2. Test the dough: bring a saucepan of well-salted wa­ter to a boil. Take 1 ta­ble­spoon of dough and drop into wa­ter. Dough should sink to the bot­tom, then rise to the sur­face. Let sim­mer one minute, then re­move and taste. If the dumpling keeps its shape, con­tinue to Step 3. If it falls apart, add a lit­tle more flour to the dough, but care­fully: if you add too much, the gnoc­chi will be stodgy.

3. Dust dough lightly with semolina, then cut it into four equal parts. Dust work sur­face with semolina. With your hands flat, gen­tly roll each piece into a rope about ¾-inch in di­am­e­ter and 12 inches long. Keep sprin­kling semolina on dough to keep it from stick­ing to the counter or your hands.

4. Us­ing scis­sors or a sharp, thin­bladed knife, cut each log into 12 pieces. Dust bot­tom of a bak­ing sheet with semolina. Trans­fer gnoc­chi with a spat­ula to bak­ing sheet, leav­ing space be­tween them so they are not touch­ing. Re­frig­er­ate, un­cov­ered, for one hour (or leave in a cool room).

5. To make the pars­ley pesto, put pars­ley, gar­lic, olive oil and but­ter in the work bowl of a food pro­ces­sor. Pulse briefly, then blend to a rough purée. Taste and sea­son with salt and pep­per. You should have about 1 cup of pesto, more than you need for this recipe. Leftover pesto can be re­frig­er­ated for up to three days, or frozen for up to a month.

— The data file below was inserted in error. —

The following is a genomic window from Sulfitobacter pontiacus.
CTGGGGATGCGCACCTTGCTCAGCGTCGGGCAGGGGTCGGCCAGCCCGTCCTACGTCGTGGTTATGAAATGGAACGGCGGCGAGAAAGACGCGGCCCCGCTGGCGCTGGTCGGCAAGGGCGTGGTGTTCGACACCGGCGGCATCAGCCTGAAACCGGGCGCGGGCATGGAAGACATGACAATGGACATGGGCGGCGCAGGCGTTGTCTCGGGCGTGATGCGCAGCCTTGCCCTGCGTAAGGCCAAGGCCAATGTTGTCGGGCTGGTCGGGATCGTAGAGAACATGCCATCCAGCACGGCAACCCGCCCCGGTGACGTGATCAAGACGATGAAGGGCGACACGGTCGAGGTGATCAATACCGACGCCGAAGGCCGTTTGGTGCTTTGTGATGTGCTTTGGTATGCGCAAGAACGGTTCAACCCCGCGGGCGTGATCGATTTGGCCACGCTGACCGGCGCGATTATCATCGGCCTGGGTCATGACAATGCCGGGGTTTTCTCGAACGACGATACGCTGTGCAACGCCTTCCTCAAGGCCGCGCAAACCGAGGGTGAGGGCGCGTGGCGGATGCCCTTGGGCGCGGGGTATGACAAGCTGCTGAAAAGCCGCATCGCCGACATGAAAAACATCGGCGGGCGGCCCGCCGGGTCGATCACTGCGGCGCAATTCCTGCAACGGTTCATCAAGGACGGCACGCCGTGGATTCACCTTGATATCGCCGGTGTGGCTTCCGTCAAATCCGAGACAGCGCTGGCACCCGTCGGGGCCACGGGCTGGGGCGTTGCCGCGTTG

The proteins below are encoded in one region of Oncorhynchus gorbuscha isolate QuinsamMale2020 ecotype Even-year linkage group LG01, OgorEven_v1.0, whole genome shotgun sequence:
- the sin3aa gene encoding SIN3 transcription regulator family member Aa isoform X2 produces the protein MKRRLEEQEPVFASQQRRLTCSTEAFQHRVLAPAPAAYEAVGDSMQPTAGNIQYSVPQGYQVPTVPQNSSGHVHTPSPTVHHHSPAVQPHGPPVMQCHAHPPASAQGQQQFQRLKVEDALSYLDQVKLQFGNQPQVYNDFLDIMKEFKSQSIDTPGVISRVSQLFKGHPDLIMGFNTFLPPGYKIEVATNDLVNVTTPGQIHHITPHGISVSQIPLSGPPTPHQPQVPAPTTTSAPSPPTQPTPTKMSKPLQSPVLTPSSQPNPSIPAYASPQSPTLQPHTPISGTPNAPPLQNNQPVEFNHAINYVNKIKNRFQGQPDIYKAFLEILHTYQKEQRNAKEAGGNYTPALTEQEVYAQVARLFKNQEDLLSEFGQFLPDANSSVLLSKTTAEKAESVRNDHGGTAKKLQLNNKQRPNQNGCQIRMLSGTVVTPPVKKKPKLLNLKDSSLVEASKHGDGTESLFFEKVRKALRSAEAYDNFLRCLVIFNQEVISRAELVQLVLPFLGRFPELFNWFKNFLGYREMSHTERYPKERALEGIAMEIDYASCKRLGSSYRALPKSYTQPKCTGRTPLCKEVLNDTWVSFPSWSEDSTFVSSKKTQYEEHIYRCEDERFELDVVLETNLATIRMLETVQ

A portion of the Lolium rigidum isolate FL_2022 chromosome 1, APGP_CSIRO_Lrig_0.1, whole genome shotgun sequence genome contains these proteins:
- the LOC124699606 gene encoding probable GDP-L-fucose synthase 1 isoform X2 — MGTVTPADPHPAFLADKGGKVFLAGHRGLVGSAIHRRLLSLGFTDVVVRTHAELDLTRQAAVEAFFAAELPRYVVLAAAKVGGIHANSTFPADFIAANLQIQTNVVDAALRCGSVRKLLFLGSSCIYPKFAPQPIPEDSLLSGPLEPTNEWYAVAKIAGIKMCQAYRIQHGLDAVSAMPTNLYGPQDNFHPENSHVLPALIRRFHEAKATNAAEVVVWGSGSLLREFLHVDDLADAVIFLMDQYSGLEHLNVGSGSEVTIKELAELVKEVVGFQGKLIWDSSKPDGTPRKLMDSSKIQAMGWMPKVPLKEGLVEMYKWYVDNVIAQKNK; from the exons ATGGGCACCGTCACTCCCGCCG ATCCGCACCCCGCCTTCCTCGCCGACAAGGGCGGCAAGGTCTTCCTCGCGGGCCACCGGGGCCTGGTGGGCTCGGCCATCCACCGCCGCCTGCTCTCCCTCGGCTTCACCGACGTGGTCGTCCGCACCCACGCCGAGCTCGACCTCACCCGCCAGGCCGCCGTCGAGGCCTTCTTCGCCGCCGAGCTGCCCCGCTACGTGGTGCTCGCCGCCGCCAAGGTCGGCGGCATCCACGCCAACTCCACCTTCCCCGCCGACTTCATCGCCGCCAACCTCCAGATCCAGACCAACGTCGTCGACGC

6. Place a large pot of well-salted wa­ter over high heat and bring to a boil. Add gnoc­chi, work­ing in batches, if nec­es­sary. When they bob to the sur­face, let them cook for about two min­utes and lift them from the pot with a slot­ted spoon or spi­der, trans­fer­ring gnoc­chi to a large, wide skil­let. Add 4 to 6 ta­ble­spoons of pesto and ½ cup pasta cook­ing wa­ter to skil­let and swirl pan to coat gnoc­chi.

7. Serve gnoc­chi in warmed in­di­vid­ual shal­low soup bowls or a deep, wide plat­ter. Sprin­kle with chopped pis­ta­chios and dust with Parme­san. Pass more grated Parme­san sep­a­rately.

KARSTEN MORAN, NYT

Ri­cotta gnoc­chi with pars­ley pesto, topped with pis­ta­chios and cheese.

KARSTEN MORAN, NYT

A be­gin­ner’s at­tempts of­ten pro­duce tough, chewy re­sults, but with prac­tice, novices can gain the feel of mak­ing lovely, ten­der gnoc­chi.